Review of Stephen Wiltshire—The Autistic Artist
By: David K. Montoya

In honor of April being Autism Awareness Month, I have decided to do a review of an artist by the name of Stephen Wiltshire. His artwork is currently on fire in England and the UK as a whole. Even though with a four–year waiting list, his amazing pencil work of cityscapes (which are in near–perfect scale) are in high demand. Despite his success today, a couple of decades prior, while still in school his educators were lost in his academic direction. Stephen was diagnosed at three as having autism, he did not speak until the age of five when from nowhere Wiltshire said, "Paper." But, even with the developmental deficiency, he had the ability to render amazingly precise drawings of his instructors and wildlife,

Sometime later, Stephen found himself etching structures he saw with unbelievable detail. It is also worth noting that Wiltshire's elder sister, Annette, would take him to her friend's apartment (which was located on the 14th floor), specifically for the reason of allowing her brother to get a better view of the city. Introduced to this wide–spread angle, his passion transformed into an obsession.

Stephen did his first paid job at eight–years–old, from the British Prime Minister himself! In spite of the difficulty of speaking, Wiltshire (who was 13 at the time), had his work published for the first time—it was a book which featured his amazing art. It was around this period when the young artist really grabbed the public's attention, but it was at first his astonishing memory moreover than his drawings. While doing press, it was focused on that ability and the label as a savant.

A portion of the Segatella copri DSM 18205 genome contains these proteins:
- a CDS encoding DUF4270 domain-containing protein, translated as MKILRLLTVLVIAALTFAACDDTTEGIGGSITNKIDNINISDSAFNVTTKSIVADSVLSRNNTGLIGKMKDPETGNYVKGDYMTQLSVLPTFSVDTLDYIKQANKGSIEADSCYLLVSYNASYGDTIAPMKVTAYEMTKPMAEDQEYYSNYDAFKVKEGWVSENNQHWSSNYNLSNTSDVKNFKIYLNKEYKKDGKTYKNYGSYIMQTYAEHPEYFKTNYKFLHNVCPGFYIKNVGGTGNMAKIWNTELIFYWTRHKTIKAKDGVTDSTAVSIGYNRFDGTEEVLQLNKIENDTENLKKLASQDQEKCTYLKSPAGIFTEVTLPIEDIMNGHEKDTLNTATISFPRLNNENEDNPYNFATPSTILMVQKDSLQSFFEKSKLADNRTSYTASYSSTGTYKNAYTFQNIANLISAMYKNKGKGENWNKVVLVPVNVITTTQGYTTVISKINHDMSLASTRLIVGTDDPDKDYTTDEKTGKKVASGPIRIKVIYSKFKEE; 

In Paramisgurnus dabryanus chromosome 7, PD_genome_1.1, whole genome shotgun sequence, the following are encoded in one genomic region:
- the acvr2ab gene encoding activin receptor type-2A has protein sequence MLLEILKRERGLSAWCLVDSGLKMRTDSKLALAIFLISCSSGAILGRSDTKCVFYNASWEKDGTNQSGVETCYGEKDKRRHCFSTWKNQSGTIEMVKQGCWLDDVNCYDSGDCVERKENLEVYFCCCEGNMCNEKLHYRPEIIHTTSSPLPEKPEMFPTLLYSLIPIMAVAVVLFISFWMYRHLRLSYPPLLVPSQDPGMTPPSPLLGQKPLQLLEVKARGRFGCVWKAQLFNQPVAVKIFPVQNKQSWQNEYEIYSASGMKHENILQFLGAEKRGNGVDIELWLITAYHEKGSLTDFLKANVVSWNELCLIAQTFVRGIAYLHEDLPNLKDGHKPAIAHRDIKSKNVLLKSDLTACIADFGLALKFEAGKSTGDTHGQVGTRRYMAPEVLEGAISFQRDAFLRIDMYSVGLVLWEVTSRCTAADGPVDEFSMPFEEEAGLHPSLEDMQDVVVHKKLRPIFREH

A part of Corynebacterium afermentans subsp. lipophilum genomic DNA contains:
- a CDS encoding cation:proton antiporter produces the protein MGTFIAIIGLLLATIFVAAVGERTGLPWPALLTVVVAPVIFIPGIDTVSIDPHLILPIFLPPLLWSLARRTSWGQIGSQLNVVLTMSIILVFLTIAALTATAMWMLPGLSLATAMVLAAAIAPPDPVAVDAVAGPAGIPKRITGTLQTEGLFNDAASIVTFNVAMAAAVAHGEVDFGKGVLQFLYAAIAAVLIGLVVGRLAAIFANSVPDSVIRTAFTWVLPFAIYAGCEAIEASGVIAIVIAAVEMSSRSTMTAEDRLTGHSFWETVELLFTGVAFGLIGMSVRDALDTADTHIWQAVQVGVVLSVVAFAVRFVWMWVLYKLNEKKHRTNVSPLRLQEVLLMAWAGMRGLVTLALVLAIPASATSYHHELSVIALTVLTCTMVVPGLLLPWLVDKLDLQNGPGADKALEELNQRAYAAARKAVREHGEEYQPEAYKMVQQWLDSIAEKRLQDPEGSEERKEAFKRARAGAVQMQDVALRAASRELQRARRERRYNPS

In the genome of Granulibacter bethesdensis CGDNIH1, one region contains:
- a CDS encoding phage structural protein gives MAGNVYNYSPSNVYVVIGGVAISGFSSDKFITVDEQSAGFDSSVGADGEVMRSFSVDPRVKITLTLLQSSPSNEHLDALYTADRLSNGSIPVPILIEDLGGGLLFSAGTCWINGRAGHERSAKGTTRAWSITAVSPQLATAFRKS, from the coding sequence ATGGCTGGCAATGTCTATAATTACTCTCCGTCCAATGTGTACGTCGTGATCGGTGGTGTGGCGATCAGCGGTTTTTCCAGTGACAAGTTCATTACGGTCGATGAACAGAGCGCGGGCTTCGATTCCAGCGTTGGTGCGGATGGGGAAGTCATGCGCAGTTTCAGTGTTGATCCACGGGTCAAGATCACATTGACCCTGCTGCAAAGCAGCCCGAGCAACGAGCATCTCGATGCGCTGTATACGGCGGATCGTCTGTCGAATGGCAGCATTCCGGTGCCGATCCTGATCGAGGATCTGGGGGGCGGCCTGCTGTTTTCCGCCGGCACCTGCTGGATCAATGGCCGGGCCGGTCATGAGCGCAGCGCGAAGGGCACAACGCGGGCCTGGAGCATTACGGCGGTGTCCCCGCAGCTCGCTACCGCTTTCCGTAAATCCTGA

When he was invited to do an interview in New York City, Stephen met with British neurologist and author, Oliver Wolf Sacks, and while in his home created what was said to be a perfect rendering of Sack's house, only after a quick look at it.

In Wiltshire's second publication, in the foreword, Dr. Sacks wrote:

The combination of great abilities with great disabilities presents an extraordinary paradox: how can such opposites live side by side?

When Wiltshire was in Venice in 1989, he drew his first panoramic drawing. From that moment forward, Stephen drew mainly panoramic views of cityscapes with precise detail (all created from memory), with all the streets and landmarks in the exact location the real ones resided. His talent was not limited to cities only found in England, he drew amazing visual replicas of Jerusalem, Sydney and, on a thirteen–foot canvas, Mexico City.

One of the most impressive feats of his ability, after a twenty–minute helicopter ride over New York, Stephen (while broadcasting it via streaming video with his webcam), transcribed everything he saw on a twenty foot long piece of paper.

Back in 2006, England's own, Charles, Prince of Wales presented Stephen as a Member of the Order of the British Empire (it is also, worth noting that there was debate that the reason behind not "Knighting" Wiltshire was because of his autism), this was for his amazing contributions to the world of art. Also, in 2006, now with a known public name, opened his own art gallery on the Royal Opera Arcade in London. Today, if you depart from London's Heathrow Airport, you will find a picture of Stephen greeting you. But with all of Wiltshire's success, he remains grounded and humble. His sister, Annette, who manages his previously mentioned gallery, said that, "Stephen is extremely humble and not fazed at all … fame hasn't altered his concentration or even made him nervous … I think it pushes his abilities even further."

And despite his Autism, with his fame, Stephen Wiltshire (who was unable to speak until five) is not only able to verbally communicate, but also speaks to millions around the world with his amazing artwork!